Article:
Old ground becomes new landscapes
Because I see the enigmatic shapes
Shadows take from the substance
They mimic must still have
Their genesis in light.
Before, that subtly was lost on me,
My focus set on footprints thought
To be signs of someone else ahead
I followed. Tracking myself in circles
I became a lost man stammering,
Who had sinned against himself.
Who had found he could not bear
To hear his own confessions.
I thought the opposite of the light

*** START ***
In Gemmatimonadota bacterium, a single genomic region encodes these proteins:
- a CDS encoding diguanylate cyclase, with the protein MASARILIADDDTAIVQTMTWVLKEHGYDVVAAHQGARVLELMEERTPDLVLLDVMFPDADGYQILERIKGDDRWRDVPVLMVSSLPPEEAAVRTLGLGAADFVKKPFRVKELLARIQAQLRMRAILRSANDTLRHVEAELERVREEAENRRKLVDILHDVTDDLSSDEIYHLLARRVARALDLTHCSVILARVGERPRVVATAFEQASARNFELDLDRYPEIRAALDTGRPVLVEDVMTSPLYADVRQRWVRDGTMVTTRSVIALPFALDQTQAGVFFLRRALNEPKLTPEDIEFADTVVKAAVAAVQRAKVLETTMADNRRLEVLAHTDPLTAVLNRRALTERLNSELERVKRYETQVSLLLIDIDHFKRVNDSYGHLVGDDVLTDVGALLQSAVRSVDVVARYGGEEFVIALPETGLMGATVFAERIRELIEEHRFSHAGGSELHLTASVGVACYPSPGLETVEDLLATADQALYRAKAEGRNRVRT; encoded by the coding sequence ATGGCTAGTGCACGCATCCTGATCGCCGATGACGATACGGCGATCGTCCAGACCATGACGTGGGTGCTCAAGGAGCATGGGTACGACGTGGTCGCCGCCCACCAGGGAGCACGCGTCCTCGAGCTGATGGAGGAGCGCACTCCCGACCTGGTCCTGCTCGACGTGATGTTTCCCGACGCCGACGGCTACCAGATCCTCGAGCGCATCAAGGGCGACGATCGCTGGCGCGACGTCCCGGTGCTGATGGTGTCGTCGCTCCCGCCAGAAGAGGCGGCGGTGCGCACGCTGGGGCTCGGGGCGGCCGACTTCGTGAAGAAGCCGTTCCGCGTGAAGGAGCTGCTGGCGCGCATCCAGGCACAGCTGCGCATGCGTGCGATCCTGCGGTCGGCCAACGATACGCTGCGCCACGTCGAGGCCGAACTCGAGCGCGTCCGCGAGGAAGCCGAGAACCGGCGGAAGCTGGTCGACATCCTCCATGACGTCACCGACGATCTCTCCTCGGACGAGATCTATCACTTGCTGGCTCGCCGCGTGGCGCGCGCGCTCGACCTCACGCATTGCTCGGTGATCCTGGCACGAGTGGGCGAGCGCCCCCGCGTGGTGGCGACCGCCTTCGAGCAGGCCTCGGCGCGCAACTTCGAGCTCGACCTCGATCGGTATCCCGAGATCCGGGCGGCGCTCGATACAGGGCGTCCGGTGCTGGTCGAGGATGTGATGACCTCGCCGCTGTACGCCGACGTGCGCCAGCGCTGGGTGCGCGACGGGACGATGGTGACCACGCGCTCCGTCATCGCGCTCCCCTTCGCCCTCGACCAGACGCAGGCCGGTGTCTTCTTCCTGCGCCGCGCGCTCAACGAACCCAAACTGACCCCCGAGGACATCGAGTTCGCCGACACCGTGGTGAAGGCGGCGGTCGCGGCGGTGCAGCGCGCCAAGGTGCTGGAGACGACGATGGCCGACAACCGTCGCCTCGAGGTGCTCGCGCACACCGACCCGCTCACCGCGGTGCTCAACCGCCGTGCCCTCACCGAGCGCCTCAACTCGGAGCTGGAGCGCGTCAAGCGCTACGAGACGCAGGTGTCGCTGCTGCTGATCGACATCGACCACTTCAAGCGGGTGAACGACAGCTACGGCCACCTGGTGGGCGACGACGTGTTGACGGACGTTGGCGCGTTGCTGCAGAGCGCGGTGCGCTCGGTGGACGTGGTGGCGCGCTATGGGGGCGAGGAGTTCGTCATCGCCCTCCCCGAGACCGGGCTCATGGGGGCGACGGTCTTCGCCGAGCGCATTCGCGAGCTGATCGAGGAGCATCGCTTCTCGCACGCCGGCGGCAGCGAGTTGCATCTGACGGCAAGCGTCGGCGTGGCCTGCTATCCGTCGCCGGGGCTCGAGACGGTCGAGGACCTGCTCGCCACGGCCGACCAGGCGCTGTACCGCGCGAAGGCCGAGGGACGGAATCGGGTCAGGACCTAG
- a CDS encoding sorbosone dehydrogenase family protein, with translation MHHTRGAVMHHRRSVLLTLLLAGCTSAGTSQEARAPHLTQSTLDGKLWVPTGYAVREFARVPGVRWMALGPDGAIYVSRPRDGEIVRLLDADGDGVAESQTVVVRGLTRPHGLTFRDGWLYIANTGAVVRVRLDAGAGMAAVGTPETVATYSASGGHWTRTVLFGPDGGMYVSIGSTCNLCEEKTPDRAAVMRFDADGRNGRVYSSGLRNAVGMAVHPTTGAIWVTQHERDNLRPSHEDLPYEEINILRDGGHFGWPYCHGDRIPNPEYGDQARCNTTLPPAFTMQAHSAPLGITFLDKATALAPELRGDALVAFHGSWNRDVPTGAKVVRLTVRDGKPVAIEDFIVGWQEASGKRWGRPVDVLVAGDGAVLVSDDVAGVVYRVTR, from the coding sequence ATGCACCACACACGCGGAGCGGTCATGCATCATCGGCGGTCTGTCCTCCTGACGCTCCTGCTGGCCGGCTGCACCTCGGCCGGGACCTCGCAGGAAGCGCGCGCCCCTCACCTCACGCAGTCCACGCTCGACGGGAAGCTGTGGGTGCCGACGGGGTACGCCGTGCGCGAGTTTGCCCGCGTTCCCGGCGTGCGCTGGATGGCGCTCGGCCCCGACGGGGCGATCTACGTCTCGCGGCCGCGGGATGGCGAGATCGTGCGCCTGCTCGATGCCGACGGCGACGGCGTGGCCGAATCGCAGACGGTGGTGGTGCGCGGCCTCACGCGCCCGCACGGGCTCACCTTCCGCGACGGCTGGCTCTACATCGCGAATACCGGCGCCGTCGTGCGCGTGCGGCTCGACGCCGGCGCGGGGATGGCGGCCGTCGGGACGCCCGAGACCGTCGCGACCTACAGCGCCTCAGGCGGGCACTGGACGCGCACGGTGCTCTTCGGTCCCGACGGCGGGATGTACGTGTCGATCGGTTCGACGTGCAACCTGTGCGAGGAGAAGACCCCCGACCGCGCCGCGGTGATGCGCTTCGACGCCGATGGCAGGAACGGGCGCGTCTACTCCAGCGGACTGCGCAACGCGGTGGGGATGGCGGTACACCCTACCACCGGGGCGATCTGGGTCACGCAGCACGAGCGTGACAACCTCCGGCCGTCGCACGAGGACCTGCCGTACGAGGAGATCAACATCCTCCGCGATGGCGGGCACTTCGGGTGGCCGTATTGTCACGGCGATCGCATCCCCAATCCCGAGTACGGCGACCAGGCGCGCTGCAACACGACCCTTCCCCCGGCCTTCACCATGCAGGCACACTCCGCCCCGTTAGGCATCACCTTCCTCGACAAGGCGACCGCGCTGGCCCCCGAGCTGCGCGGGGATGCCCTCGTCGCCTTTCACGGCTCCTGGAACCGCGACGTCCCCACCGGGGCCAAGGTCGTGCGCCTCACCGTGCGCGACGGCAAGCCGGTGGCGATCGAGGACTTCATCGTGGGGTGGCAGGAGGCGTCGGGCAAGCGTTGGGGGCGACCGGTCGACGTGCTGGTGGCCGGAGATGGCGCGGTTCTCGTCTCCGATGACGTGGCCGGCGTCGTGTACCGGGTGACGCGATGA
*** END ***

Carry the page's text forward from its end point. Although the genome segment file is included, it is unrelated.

Was dark, but found the other side
In its purity of intent was nothingness
Something I would like to add is that more than a few of my readers have called my poetry ‘unpredictable’ in that I don’t keep myself to one kind of style. I write in long, medium and short line, sometimes all in the same poem. I am always looking for a new way to present them. I enjoy that aspect of writing. The ability to go anywhere I want in any form or format. To me, for a reader to see that I have posted a new poem and come to it not knowing what to expect, either stylistically or content wise, is very important. It immediately creates a curiosity and excitement about what they may encounter and hopefully come away from the reading with a new experience.
6. Why do you write?